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Let's just say migrant deaths don't alarm us

 One of the twenty-seven unaccompanied minors aboard the Guardia di Finanza boat arrive at Italian island of Lampedusa on August 17, 2019. [AFP]

Pope Francis is ready for a vicious fight – first against Satan and then the many nations cautious to admit the rising migrant crisis in Europe.  

Last week, he was in Marseille, France, where he turned up the heat on countries in whose borders lots of migrants have been caught up between death at sea and ugly diplomatic rows.

In what could ignite a fresh clash of words, the Pontiff wants migrants – legal or illegal – received with open arms. In his view, they shouldn’t be considered victims of poverty but valuable individuals who can culturally enrich Europe and boost its dwindling populations.

His plain-text approach kind of pushes the European Union to ponder legal provisions that may simply be a path for the bloc to distribute migrants among nations. But even this route, the head of the Catholic Church says, shouldn’t deny a country the right to protect its borders.  

In the Pope’s words, immigration isn’t an emergency but “a reality of our times, a process that involves three continents around the Mediterranean and that must all now be governed with wise foresight, including a European response.”

Tunisia and Libya have been the main exit points for despairing young Africans seeking ‘greener pastures’ in Europe. There have been 1,800 migrant deaths in the central Mediterranean this year. Last year, 1,146 Africans drowned in under six months on this dangerous voyage.

The Pontiff’s call last week became a stark reminder of how unequal the world remains – and there’s a race element to it. When the Ukraine-Russia conflict started unfolding, there were grumbles after blacks were ill-treated in Kyiv.

Some were denied food, held at exit points and blocked from boarding trains as native Europeans in Ukraine enjoyed privileged treatment. Sadly, Africans, or blacks generally, have eternally found themselves marooned at the lower end of the social and political pecking order.  For the record, the discrimination against migrants in Europe may not always be States-sanctioned. Sometimes, it’s a response act of egocentrism by natives on a ‘fight for survival’ mode to protect their jobs, resources and security from a surging migrant population arriving almost daily. They see migrants as a lurking danger and time-bomb.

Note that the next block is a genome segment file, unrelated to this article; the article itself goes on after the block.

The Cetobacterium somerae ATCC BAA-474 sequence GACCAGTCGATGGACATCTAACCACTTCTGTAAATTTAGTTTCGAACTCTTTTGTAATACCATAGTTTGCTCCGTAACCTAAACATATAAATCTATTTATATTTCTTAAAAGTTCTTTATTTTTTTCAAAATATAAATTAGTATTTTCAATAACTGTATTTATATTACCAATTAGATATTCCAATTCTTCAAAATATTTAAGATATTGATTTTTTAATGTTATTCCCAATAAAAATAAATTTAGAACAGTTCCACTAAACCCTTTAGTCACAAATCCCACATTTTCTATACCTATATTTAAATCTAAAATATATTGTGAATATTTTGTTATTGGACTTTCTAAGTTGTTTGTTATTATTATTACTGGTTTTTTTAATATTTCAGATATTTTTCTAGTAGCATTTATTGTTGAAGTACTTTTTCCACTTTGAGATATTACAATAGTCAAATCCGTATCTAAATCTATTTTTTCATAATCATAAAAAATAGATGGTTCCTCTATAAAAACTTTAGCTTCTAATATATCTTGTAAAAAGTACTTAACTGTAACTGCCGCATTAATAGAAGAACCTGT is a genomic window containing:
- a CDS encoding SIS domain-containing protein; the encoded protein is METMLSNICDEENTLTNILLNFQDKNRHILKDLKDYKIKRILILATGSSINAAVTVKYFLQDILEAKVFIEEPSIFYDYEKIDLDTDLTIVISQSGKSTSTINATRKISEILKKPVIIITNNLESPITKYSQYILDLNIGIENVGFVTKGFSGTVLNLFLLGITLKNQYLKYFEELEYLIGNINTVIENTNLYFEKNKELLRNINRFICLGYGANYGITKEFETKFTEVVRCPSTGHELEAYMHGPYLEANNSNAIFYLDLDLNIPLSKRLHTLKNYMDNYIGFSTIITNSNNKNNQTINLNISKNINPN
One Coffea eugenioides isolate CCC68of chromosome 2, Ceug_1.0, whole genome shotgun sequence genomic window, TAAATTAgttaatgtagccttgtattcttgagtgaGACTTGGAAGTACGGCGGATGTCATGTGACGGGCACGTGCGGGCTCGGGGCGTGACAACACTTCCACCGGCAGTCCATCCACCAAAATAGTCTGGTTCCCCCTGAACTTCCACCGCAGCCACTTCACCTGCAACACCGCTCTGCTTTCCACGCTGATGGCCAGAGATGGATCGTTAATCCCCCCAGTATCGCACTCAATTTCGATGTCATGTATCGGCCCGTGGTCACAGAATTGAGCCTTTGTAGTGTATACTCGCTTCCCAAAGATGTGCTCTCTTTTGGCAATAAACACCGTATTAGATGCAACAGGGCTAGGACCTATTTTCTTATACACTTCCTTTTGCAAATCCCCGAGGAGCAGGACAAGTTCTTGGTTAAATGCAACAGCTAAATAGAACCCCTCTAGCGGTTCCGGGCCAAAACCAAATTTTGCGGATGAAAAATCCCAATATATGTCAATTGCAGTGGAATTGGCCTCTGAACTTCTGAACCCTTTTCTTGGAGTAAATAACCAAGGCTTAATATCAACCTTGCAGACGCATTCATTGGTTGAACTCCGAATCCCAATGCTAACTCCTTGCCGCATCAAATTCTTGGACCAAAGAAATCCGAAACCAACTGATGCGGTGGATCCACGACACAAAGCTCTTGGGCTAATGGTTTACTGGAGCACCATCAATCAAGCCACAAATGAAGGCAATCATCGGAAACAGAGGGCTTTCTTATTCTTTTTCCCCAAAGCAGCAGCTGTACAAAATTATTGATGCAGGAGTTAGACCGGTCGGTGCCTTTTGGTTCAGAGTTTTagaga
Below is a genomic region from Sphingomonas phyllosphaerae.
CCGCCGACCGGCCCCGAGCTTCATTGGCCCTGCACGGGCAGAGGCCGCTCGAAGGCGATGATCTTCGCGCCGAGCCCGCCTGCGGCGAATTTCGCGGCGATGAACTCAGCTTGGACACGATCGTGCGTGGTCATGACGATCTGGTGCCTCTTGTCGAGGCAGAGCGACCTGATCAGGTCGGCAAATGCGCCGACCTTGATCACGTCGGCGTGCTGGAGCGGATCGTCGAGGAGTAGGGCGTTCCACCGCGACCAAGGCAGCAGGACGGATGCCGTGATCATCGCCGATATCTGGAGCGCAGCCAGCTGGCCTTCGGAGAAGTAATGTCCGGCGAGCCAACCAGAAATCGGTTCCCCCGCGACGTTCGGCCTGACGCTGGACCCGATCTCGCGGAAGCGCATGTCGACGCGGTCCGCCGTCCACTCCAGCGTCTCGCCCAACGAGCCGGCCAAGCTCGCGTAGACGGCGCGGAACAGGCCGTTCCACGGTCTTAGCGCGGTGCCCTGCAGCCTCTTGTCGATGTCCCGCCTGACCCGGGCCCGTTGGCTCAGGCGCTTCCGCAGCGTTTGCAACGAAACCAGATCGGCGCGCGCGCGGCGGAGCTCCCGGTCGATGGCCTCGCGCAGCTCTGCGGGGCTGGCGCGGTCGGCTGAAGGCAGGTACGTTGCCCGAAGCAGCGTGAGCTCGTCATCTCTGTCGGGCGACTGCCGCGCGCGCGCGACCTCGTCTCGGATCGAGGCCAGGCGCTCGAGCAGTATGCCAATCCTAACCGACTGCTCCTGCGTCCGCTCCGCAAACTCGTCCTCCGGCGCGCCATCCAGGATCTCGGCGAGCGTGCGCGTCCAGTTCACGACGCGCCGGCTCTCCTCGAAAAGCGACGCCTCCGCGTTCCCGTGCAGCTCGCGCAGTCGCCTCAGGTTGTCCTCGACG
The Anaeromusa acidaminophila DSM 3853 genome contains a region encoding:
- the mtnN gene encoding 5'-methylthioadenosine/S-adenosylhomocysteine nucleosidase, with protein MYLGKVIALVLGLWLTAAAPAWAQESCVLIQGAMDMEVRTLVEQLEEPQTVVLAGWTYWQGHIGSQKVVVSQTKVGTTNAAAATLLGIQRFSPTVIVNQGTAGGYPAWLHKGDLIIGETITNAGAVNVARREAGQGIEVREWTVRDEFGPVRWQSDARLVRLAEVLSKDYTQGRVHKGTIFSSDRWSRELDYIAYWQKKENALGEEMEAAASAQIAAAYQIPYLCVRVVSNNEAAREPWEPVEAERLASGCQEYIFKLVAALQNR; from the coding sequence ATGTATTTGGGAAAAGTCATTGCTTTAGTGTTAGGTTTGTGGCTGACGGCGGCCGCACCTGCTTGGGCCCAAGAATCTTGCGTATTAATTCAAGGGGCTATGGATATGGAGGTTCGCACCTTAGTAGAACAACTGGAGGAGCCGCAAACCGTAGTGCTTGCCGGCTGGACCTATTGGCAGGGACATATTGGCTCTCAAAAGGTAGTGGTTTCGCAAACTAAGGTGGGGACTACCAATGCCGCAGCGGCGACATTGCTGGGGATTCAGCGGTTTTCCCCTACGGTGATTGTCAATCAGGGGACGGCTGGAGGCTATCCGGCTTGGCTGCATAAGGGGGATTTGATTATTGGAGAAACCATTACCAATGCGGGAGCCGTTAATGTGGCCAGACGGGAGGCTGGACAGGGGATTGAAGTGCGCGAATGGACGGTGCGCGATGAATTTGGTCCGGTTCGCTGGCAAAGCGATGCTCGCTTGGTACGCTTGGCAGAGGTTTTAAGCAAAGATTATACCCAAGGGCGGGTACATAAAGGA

It’s absurd that Africans flee their mother countries because misrule has literally slayed opportunities. Impunity by the political class is unsurpassed. Military seizures, rights abuses and plunder of resources are the norm. Young dreamers are fed up and ready to row boats across the Mediterranean to the land of milk and honey.

It is not just the jobless fleeing socio-economic ruin. According to the Africa Union, 70,000 skilled professionals ditch Africa annually. Without working systems, Africans will still suffer at the hands of big brothers. Of the 28 poorest countries, 27 are in sub-Saharan Africa. We’re defined by our woes rather than abilities.   

Since the Pope spoke boldly in defence of African migrants, it is no surprise that no African leader has support his sentiments. It’s all but a deafening silence.

Last week at the UN General Assembly, Africa’s presidents did not broach this subject. They chose populism. Even those busy lifting visa requirements anyhow in their countries and shouting Pan-Africanism are merely touting power, not empowering their citizens.

Here’s my two cents. The African Union should drop its cry-baby style and pronounce itself on the Pope’s call. Let it rally global support towards humane treatment of migrants. If the AU can’t denounce elites for their responsibility in the mess, it should at least show solidarity with the thousands dying at sea every year.  

Granted, if we invest in social protection, develop rural economies, build good hospitals, schools and universities, provide security, create jobs and became food secure, Africans will find value living at home instead of crossing the Mediterranean. It is simple logic, not rocket science.

-The writer is a communications practitioner. X (Twitter): @markoloo

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